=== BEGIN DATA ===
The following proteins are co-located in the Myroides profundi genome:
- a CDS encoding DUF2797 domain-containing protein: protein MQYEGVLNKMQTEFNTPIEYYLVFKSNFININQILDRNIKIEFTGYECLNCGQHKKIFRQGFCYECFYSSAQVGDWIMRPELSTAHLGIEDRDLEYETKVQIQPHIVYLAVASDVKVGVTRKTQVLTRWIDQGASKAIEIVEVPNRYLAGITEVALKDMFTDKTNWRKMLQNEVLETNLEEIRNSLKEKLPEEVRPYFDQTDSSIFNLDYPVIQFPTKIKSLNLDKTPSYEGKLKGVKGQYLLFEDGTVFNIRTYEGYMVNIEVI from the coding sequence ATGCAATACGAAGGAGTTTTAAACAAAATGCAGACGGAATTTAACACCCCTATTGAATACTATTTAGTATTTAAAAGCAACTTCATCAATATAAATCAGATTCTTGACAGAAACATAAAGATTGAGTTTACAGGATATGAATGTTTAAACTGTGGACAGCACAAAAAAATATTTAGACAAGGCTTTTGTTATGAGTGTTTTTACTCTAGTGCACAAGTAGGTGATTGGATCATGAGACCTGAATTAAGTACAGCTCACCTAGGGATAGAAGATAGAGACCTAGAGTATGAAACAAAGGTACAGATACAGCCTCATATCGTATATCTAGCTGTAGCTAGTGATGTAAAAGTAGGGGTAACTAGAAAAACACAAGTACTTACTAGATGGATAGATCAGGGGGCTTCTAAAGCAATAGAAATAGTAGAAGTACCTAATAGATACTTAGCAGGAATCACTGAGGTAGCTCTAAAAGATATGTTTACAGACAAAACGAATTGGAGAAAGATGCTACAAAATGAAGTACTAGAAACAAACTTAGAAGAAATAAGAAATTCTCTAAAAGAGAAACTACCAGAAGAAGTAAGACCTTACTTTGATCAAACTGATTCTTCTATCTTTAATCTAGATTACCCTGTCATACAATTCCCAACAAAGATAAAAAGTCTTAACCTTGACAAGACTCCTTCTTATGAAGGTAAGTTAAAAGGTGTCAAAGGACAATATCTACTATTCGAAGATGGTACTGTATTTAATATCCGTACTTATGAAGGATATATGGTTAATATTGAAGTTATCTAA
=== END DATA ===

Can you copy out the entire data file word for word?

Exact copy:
The following proteins are co-located in the Myroides profundi genome:
- a CDS encoding DUF2797 domain-containing protein: protein MQYEGVLNKMQTEFNTPIEYYLVFKSNFININQILDRNIKIEFTGYECLNCGQHKKIFRQGFCYECFYSSAQVGDWIMRPELSTAHLGIEDRDLEYETKVQIQPHIVYLAVASDVKVGVTRKTQVLTRWIDQGASKAIEIVEVPNRYLAGITEVALKDMFTDKTNWRKMLQNEVLETNLEEIRNSLKEKLPEEVRPYFDQTDSSIFNLDYPVIQFPTKIKSLNLDKTPSYEGKLKGVKGQYLLFEDGTVFNIRTYEGYMVNIEVI from the coding sequence ATGCAATACGAAGGAGTTTTAAACAAAATGCAGACGGAATTTAACACCCCTATTGAATACTATTTAGTATTTAAAAGCAACTTCATCAATATAAATCAGATTCTTGACAGAAACATAAAGATTGAGTTTACAGGATATGAATGTTTAAACTGTGGACAGCACAAAAAAATATTTAGACAAGGCTTTTGTTATGAGTGTTTTTACTCTAGTGCACAAGTAGGTGATTGGATCATGAGACCTGAATTAAGTACAGCTCACCTAGGGATAGAAGATAGAGACCTAGAGTATGAAACAAAGGTACAGATACAGCCTCATATCGTATATCTAGCTGTAGCTAGTGATGTAAAAGTAGGGGTAACTAGAAAAACACAAGTACTTACTAGATGGATAGATCAGGGGGCTTCTAAAGCAATAGAAATAGTAGAAGTACCTAATAGATACTTAGCAGGAATCACTGAGGTAGCTCTAAAAGATATGTTTACAGACAAAACGAATTGGAGAAAGATGCTACAAAATGAAGTACTAGAAACAAACTTAGAAGAAATAAGAAATTCTCTAAAAGAGAAACTACCAGAAGAAGTAAGACCTTACTTTGATCAAACTGATTCTTCTATCTTTAATCTAGATTACCCTGTCATACAATTCCCAACAAAGATAAAAAGTCTTAACCTTGACAAGACTCCTTCTTATGAAGGTAAGTTAAAAGGTGTCAAAGGACAATATCTACTATTCGAAGATGGTACTGTATTTAATATCCGTACTTATGAAGGATATATGGTTAATATTGAAGTTATCTAA